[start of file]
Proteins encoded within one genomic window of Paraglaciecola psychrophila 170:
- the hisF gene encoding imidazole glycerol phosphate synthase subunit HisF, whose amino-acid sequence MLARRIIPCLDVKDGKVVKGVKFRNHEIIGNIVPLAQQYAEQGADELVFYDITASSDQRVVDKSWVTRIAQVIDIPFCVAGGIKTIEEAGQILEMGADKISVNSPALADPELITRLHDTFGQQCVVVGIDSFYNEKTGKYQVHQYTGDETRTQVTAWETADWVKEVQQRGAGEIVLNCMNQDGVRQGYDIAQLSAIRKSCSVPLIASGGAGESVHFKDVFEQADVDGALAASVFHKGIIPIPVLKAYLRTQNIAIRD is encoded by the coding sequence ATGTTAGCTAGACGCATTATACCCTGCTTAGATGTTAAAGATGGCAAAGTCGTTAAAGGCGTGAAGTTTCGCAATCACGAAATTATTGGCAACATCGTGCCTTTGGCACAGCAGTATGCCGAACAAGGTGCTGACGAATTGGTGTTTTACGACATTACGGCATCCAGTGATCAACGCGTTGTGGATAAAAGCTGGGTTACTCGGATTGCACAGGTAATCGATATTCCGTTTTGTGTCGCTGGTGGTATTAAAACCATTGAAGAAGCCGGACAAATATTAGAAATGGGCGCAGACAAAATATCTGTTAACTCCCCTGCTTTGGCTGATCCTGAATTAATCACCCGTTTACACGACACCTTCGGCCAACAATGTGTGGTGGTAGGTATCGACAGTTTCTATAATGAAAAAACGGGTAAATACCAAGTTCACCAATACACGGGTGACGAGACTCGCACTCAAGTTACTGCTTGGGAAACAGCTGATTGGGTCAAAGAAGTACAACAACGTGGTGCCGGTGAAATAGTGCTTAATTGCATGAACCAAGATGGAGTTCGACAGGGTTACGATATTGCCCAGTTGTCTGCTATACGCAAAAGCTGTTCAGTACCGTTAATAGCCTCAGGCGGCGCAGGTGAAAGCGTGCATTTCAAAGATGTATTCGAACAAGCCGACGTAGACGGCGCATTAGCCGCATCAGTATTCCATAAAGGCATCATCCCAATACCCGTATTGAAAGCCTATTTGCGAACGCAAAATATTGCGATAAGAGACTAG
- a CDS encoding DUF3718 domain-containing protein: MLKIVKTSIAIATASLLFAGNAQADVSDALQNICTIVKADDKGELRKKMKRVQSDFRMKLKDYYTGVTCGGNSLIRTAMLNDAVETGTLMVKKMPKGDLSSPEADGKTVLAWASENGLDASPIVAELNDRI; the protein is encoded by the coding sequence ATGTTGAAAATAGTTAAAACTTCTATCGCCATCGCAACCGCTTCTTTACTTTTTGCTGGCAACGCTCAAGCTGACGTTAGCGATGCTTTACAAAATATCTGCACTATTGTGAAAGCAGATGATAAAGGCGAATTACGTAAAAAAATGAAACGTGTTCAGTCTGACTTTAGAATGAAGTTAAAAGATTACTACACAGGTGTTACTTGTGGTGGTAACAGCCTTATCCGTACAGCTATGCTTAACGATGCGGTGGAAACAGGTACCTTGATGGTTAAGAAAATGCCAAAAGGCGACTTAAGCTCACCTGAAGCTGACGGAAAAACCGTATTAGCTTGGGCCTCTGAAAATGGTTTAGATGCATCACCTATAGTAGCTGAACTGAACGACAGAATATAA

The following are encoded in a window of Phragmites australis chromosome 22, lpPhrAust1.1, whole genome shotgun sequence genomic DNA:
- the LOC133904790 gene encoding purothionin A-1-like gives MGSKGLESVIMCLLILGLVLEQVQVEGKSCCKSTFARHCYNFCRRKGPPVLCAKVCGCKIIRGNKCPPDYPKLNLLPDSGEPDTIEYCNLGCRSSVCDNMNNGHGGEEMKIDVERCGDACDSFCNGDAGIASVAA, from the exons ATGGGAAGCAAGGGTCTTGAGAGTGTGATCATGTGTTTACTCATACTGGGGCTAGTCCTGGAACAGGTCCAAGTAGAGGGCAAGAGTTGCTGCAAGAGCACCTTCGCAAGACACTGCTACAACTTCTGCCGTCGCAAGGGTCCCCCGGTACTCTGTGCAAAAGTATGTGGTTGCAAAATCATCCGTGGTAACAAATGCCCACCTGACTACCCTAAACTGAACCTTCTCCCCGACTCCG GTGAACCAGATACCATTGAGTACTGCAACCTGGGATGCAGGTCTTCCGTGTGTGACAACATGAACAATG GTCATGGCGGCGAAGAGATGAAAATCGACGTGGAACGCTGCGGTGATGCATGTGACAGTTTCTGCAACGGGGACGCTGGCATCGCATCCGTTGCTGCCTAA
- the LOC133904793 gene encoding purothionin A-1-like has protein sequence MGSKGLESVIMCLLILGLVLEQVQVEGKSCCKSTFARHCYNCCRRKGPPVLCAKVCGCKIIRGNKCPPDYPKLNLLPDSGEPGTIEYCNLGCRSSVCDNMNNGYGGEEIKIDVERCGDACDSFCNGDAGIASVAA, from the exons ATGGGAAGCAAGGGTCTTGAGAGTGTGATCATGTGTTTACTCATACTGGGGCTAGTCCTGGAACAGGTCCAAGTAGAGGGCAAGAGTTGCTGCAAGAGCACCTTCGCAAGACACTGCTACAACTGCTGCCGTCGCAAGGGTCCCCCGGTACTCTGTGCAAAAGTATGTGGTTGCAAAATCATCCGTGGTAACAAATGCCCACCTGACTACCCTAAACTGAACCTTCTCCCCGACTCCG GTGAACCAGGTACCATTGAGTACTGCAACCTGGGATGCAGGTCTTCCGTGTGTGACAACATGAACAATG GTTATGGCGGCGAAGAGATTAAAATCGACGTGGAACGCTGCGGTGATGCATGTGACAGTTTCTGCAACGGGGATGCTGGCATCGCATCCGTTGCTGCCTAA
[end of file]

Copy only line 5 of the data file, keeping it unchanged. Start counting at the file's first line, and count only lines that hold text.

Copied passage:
- the LOC133904790 gene encoding purothionin A-1-like gives MGSKGLESVIMCLLILGLVLEQVQVEGKSCCKSTFARHCYNFCRRKGPPVLCAKVCGCKIIRGNKCPPDYPKLNLLPDSGEPDTIEYCNLGCRSSVCDNMNNGHGGEEMKIDVERCGDACDSFCNGDAGIASVAA, from the exons ATGGGAAGCAAGGGTCTTGAGAGTGTGATCATGTGTTTACTCATACTGGGGCTAGTCCTGGAACAGGTCCAAGTAGAGGGCAAGAGTTGCTGCAAGAGCACCTTCGCAAGACACTGCTACAACTTCTGCCGTCGCAAGGGTCCCCCGGTACTCTGTGCAAAAGTATGTGGTTGCAAAATCATCCGTGGTAACAAATGCCCACCTGACTACCCTAAACTGAACCTTCTCCCCGACTCCG GTGAACCAGATACCATTGAGTACTGCAACCTGGGATGCAGGTCTTCCGTGTGTGACAACATGAACAATG GTCATGGCGGCGAAGAGATGAAAATCGACGTGGAACGCTGCGGTGATGCATGTGACAGTTTCTGCAACGGGGACGCTGGCATCGCATCCGTTGCTGCCTAA